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A business startup checklist: What you need to launch

A business startup checklist: What you need to launch

By Wil Chan
Oct 24, 2022
13 min read

While it may seem like large companies dominate headlines, small business owners represent the American dream. Small businesses are the backbone of the U.S. economy and represent opportunity and independence.

Small businesses — generally businesses with less than 1,500 employees — create two-thirds of new jobs in the U.S. According to the U.S. Small Business Administration (SBA), small businesses create 44% of all economic activity in the U.S

Maybe you’re thinking of joining their ranks as a first-time business owner. We know these first steps into entrepreneurship can be both exhilarating and confusing, so we created a simple startup checklist for aspiring small business owners. Using this small business startup checklist, you can determine what essential items to tackle before starting a business.

Quick jumps:

  1. Do your research
  2. Create a business plan
  3. Consider legal and tax matters
  4. Set up a financial plan
  5. Choose your insurance coverage
  6. Create marketing and advertising strategies
  7. Celebrate and evaluate your first year of business

This post is a snapshot of a larger chapter in NEXT’s Small Business Guide. In the complete guide, the full small business checklist contains more tips, details and resources. There are also survey results and advice from experienced business owners and service providers. It’s completely free, so download it today.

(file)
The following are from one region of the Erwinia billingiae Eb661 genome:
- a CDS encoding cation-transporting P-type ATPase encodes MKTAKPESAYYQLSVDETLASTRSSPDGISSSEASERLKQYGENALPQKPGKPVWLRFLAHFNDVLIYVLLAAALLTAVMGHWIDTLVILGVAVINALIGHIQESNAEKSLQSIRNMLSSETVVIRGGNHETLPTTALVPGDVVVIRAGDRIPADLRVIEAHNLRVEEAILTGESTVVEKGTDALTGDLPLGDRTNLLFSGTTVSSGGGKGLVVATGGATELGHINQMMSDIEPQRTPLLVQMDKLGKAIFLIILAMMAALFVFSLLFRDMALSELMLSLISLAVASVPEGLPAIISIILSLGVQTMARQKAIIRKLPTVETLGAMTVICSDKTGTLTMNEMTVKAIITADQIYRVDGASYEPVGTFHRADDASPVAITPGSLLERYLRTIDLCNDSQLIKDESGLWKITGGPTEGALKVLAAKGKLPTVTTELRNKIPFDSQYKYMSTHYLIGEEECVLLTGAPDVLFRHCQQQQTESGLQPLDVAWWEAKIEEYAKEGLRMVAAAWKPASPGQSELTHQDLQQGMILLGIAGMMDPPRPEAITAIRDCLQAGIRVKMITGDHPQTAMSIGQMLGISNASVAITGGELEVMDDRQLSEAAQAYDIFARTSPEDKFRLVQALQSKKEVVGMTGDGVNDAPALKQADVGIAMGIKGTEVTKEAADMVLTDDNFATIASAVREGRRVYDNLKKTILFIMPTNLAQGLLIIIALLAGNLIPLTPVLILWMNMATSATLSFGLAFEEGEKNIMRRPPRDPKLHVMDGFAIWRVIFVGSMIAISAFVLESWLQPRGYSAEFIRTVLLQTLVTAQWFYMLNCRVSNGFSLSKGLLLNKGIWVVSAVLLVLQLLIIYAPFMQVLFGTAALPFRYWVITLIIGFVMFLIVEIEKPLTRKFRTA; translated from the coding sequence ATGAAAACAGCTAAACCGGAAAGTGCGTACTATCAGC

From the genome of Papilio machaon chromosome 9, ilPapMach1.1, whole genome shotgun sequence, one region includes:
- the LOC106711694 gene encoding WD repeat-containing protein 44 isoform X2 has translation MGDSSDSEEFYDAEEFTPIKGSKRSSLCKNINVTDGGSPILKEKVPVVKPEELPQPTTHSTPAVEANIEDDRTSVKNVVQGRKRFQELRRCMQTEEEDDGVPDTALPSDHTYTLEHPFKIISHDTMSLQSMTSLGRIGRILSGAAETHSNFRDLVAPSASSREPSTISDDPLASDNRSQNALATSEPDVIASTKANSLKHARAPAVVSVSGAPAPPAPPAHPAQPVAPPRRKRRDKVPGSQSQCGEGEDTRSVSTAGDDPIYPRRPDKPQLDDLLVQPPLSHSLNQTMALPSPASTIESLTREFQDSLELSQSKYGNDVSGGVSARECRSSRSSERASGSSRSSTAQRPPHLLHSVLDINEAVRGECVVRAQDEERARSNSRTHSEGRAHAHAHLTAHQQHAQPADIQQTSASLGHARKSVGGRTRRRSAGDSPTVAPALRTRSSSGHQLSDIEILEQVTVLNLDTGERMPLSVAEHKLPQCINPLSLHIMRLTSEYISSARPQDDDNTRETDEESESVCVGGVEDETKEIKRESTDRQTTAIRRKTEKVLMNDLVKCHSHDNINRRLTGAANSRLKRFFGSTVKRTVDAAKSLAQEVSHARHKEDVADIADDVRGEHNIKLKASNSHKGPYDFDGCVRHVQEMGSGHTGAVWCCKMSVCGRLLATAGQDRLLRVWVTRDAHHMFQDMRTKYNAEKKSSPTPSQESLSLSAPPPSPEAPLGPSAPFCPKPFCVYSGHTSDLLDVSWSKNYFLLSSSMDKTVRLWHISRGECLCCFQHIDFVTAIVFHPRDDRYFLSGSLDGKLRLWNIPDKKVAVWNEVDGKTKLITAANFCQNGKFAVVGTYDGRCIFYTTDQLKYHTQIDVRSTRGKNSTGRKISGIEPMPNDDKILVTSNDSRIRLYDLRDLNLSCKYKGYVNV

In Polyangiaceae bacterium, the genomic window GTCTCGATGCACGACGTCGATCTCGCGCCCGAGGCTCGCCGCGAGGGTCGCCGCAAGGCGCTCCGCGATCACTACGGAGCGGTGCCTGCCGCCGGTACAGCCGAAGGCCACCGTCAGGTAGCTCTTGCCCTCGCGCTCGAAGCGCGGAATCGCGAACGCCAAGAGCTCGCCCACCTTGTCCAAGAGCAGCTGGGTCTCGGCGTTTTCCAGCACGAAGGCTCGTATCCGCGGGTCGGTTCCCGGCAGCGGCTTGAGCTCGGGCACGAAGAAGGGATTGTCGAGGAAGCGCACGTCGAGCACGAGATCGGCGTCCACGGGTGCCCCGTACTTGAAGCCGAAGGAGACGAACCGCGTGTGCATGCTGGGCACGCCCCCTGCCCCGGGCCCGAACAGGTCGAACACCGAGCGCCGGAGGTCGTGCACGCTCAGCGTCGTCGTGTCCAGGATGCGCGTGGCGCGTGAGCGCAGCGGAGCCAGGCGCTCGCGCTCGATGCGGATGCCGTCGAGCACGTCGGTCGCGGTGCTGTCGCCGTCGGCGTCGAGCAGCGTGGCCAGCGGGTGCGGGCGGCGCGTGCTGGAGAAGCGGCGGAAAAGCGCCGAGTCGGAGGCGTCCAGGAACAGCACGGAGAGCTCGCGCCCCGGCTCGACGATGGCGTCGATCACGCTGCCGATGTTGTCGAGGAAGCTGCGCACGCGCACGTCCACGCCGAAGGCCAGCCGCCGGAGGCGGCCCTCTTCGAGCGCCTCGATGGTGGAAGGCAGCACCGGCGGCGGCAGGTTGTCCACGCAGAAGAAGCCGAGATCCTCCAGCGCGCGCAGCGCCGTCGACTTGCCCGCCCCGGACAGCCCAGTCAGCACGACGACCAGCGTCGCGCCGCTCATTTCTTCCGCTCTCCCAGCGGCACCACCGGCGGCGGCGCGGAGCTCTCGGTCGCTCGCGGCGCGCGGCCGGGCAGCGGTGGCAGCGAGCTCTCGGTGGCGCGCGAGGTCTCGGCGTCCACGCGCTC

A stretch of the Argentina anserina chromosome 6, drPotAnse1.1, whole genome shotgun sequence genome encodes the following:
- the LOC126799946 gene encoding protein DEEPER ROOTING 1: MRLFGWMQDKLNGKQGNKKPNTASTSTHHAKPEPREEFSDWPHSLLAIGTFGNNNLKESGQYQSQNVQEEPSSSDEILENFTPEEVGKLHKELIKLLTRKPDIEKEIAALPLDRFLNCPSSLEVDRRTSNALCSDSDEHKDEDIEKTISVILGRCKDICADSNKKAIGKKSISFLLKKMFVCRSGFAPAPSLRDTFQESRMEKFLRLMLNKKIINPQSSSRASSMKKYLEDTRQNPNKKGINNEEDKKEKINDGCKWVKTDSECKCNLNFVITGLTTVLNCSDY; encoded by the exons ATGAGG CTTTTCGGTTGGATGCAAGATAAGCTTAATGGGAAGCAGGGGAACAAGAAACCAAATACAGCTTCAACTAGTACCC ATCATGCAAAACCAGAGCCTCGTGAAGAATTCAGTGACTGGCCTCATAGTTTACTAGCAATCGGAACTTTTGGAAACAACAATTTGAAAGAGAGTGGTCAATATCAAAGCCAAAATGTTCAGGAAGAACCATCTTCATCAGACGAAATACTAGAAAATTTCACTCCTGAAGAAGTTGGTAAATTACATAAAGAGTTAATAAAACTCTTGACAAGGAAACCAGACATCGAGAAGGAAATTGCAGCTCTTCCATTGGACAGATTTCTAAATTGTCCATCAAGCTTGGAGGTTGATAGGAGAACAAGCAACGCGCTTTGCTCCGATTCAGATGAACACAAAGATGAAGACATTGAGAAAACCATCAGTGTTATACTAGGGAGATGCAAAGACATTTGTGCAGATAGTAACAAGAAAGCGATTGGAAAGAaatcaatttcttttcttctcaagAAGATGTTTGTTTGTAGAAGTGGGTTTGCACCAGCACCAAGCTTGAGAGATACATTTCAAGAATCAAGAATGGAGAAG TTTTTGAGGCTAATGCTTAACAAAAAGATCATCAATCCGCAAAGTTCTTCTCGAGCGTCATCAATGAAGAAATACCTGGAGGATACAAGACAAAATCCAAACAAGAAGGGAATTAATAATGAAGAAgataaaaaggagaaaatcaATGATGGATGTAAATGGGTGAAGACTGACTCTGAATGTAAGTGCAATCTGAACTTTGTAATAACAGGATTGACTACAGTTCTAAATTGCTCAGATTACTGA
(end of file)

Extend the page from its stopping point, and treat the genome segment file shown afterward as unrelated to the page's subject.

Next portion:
1. Do your research

Before you launch your business, you’ll want to figure out if your business is viable: does it have the potential to become successful? After all, you wouldn’t want to pour your heart and efforts into a business idea with very little chance of making a profit.

One of the first business startup checklist items in getting your business off the ground is conducting market research. You’ll want to find out information about:

  • Who your potential customers are and what problems you’re going to solve for them
  • The preferences of these potential customers. How will they find you and how do they like to communicate? What do they like and dislike?
  • Who your competitors are and their strengths and weaknesses
  • What it’s like to start a business in your area: What are the steps and regulations?
  • The market in your area. Is there a demand for your type of business or is the market saturated with similar products and services?

TIP: Hit the books. Before starting your research, consider taking a small business class online or in person through your local community college or the Small Business Administration (SBA). These classes are designed to help first-time entrepreneurs navigate an unfamiliar path.

Estimate startup costs

At this point, you’ll also want to take some time to think about startup costs and how you’ll find funding.

First, you’ll want to estimate the costs to get your business off the ground. Equipment, business location or office space, permits, fees, insurance, advertising and more should all be counted. The SBA provides a handy worksheet to help you get started.

You’ll also want to think about how you’ll finance your launch. Will you get a business loan from a bank, or will you turn to private lenders? Will you have a combination of both, and include your own savings?

Besides thinking about funding your launch, you’ll also want to consider credit and loan repayment and any contingencies. We’ll get into the financial side a little later, but it’s smart to keep this in mind when estimating costs.